Obtain Information From Watchman Monitoring Using a Script

Watchman Monitoring is a tool used to monitor computers. I’ve noticed recently that there’s a lot of traffic on the Watchman Monitoring email list that shows people want a great little (and by little I mean inexpensive from a compute time standpoint) monitoring tool to become a RMM (Remote Management and Monitoring) tool. The difference here is in “Management.” Many of us actually don’t want a monitoring tool to become a management tool unless we are very deliberate about what we do with it. For example, that script that takes a machine name of ‘rm -Rf /’ that some ironic hipster of a user decided to name their hard drive because, well, they can – well that script that was just supposed to run a fix permissions because that ironic jackass of a user in his v-neck with his funny hat and unkempt beard just accidentally cross-site script attacked himself and he’s now crying out of his otherwise brusque no-lense having glasses and you’re now liable for his data loss because you didn’t sanitize that computer name variable before you sent it to some script. Since we don’t want the scurrilous attention of hipsters everywhere throwing caustic gazes at us, we’ll all continue using a standard patch management system like Casper, Absolute, Munki, FileWave, etc. Many organizations can still take value out of using Watchman Monitoring (and tools like Watchman) to trigger scripted events in their environment. Now, before I do this I want to make something clear. I’m just showing a very basic thing here. I am assuming that people would build some middleware around something a little more complicated than curl, but given that this is a quick and dirty article, curl’s all I’m using for examples. I’m also not giving up my API key as that would be silly. Therefore, if I were using a script, I’d have two variables in here. The first would be $MACHINEID, the client/computer ID you would see in Watchman. This would be what you see in red here, when looking at an actual computer. Screen Shot 2013-07-03 at 9.35.54 AM The second variable is my API token. This is a special ID that you are provided from our friends at Watchman. Unless you’re very serious about building some scripts or middleware like right now, rather than bug them for it, give it a little while and it will be available in your portal. I’ve given the token $APITOKEN as my variable there. The API, like many these days is json. This doesn’t send entire databases or even queries, but instead an expression of each variable. So, to see all of the available variables for our machine ID, we’re going to use curl (I like to add -i to see my headers) and do the following lookup: curl -i https://318.monitoringclient.com/clients/$MACHINEID.json?auth_token=$APITOKEN This is going to spit out a bunch of information, parsed with a comma, whereas each variable and then the contents of that variable are stored in quoted text. To delimit my results, I’m simply going to awk for a given position (using comma as my delimiter instead of the default space). In this case, machine name is what I’m after: curl -i https://318.monitoringclient.com/clients/$MACHINEID.json?auth_token=$APITOKEN | awk -F"," '{ print $4}' And there you go. It’s that easy. Great work by the Watchman team in making such an easy to use and standards compliant API. Because of how common json is I think integrating a number of other tools with this (kinda’ like the opposite of the Bomgar implementation they already have) is very straight forward and should allow for serious automation for those out there that are asking for it. For example, it would be very easy to say take this output and weaponize it to clear caches before bugging you:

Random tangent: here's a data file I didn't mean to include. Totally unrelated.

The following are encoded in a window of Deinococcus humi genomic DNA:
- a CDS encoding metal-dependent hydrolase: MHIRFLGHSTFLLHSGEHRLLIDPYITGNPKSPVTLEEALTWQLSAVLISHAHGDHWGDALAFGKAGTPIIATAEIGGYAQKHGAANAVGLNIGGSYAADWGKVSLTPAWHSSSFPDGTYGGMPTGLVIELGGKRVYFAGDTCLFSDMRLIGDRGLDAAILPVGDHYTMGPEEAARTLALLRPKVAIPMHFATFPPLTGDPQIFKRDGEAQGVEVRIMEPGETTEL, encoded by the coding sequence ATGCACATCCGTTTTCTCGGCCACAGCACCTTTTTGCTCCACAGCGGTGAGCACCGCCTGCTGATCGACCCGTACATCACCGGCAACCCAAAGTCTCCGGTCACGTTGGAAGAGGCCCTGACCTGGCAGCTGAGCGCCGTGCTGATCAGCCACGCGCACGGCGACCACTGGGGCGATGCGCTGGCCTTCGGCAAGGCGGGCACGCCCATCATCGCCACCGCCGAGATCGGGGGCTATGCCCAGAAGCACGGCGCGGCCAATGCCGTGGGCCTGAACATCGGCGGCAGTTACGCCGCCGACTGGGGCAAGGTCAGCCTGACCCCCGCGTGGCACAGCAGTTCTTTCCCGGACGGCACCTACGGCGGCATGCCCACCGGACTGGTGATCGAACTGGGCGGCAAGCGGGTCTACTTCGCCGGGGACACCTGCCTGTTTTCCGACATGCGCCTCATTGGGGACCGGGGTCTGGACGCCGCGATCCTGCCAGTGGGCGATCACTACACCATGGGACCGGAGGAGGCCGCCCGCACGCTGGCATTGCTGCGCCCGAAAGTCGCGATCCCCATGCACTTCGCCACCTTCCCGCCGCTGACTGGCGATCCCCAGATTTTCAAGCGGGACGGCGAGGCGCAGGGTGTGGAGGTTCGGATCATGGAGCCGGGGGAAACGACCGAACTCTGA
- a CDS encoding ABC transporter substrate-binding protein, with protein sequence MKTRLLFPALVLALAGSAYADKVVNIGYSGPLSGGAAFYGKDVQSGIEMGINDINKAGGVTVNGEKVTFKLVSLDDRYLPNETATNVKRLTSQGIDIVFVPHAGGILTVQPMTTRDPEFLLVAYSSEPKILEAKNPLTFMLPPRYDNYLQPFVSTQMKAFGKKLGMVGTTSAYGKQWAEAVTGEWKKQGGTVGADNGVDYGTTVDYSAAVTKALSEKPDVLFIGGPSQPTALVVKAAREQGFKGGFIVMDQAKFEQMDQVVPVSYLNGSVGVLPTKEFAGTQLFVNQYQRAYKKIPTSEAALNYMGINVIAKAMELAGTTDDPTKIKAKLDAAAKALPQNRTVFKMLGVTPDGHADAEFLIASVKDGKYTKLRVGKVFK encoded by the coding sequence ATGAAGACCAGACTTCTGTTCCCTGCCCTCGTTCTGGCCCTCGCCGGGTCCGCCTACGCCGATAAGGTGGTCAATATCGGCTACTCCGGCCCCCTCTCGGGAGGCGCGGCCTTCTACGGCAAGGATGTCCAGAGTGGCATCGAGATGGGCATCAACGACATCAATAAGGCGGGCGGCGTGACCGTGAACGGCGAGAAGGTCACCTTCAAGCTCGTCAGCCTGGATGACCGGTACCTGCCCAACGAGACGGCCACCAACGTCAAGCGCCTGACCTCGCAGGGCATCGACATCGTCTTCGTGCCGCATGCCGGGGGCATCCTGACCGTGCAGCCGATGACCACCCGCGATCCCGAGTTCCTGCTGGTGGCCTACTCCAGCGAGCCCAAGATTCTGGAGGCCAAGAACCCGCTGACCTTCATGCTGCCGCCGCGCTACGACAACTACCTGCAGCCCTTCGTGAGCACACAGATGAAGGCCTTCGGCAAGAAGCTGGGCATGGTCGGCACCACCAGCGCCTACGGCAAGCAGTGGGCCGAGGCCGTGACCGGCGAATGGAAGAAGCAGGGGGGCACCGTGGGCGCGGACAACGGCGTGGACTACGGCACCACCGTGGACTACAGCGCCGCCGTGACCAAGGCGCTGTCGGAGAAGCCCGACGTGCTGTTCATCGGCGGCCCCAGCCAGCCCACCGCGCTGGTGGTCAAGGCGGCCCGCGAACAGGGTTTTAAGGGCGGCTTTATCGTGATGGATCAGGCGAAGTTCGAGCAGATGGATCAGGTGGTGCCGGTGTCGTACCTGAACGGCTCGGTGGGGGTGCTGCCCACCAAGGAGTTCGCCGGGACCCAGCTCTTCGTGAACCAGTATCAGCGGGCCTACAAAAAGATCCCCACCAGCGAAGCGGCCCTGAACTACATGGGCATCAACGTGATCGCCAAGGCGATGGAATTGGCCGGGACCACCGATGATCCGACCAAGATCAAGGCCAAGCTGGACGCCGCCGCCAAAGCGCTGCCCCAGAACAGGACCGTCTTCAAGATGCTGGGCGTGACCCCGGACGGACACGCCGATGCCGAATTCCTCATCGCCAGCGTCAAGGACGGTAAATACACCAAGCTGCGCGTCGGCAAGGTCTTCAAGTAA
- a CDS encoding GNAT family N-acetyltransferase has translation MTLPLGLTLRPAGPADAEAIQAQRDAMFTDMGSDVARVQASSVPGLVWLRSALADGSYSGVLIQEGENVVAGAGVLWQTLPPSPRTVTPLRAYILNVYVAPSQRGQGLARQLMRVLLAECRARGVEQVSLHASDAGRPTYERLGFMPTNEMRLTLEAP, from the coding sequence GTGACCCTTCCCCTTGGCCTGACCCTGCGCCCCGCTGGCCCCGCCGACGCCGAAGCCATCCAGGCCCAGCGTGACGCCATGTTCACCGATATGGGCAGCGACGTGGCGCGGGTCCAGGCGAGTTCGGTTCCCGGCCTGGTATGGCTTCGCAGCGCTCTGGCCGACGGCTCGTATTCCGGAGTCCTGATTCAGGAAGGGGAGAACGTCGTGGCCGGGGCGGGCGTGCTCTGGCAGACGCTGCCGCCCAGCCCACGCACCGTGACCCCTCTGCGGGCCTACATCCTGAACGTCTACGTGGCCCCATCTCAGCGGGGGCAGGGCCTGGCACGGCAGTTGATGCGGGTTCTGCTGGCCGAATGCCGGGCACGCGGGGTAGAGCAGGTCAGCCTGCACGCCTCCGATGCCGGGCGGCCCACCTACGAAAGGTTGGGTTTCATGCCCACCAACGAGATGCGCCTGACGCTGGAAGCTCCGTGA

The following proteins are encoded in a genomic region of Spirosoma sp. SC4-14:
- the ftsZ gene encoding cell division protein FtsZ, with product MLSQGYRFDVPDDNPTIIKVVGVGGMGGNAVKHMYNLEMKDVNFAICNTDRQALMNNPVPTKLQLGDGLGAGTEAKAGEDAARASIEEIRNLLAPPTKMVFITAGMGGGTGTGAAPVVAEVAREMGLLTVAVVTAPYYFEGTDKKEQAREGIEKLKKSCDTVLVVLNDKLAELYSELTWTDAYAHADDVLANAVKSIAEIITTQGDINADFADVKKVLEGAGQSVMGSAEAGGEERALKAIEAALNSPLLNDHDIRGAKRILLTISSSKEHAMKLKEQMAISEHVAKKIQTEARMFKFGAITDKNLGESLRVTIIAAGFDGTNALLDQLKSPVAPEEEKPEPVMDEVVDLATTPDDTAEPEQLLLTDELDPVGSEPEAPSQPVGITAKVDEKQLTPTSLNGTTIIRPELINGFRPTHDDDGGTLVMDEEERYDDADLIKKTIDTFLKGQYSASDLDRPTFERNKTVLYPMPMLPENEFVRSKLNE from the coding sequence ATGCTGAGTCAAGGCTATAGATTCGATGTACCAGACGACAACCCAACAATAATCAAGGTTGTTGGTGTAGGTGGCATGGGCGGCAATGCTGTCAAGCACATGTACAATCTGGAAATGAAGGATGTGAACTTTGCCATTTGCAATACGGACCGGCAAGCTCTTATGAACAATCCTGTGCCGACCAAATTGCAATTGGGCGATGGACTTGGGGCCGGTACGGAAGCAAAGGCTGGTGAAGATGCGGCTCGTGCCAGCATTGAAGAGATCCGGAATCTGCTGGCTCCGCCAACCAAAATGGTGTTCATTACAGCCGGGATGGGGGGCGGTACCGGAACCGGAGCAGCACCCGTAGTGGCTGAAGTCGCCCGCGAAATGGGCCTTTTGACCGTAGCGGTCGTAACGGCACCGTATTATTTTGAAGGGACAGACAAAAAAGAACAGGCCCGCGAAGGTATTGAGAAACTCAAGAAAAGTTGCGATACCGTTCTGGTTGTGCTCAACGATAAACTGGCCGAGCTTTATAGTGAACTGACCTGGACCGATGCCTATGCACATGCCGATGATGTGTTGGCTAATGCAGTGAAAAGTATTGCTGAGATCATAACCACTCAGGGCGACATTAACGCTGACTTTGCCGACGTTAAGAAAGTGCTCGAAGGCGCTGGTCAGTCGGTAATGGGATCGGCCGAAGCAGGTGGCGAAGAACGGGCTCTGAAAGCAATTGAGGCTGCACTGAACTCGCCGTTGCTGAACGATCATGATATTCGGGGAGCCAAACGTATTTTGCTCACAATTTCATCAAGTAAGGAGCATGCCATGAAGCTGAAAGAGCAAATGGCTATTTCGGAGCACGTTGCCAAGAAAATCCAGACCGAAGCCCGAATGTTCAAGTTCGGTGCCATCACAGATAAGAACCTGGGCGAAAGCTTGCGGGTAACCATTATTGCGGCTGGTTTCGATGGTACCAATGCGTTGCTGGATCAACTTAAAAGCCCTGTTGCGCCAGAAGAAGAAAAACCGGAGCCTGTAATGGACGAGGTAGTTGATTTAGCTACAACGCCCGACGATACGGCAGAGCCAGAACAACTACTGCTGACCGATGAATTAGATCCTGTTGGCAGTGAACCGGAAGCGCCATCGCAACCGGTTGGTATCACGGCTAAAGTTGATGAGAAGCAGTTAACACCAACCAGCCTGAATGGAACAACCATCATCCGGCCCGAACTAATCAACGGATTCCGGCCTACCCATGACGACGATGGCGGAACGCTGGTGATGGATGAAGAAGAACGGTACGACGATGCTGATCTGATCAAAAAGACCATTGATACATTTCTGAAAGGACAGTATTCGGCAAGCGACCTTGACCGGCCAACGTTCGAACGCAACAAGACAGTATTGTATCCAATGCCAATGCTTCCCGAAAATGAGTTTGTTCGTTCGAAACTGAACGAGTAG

“plugin_id”:1237,”plugin_name”:”Check Root Capacity”,”service_exit_details”:”[2013-07-01] WARNING:  92% (276GB of 297GB) exceeds the 90% usage threshold set on the root volume by about 8 GB.”
Overall, I love it when I have one more toy to play with. You can automatically inject information into asset management systems, trigger events in other systems and if need be, allow the disillusioned youth the ability to erase their own hard drives!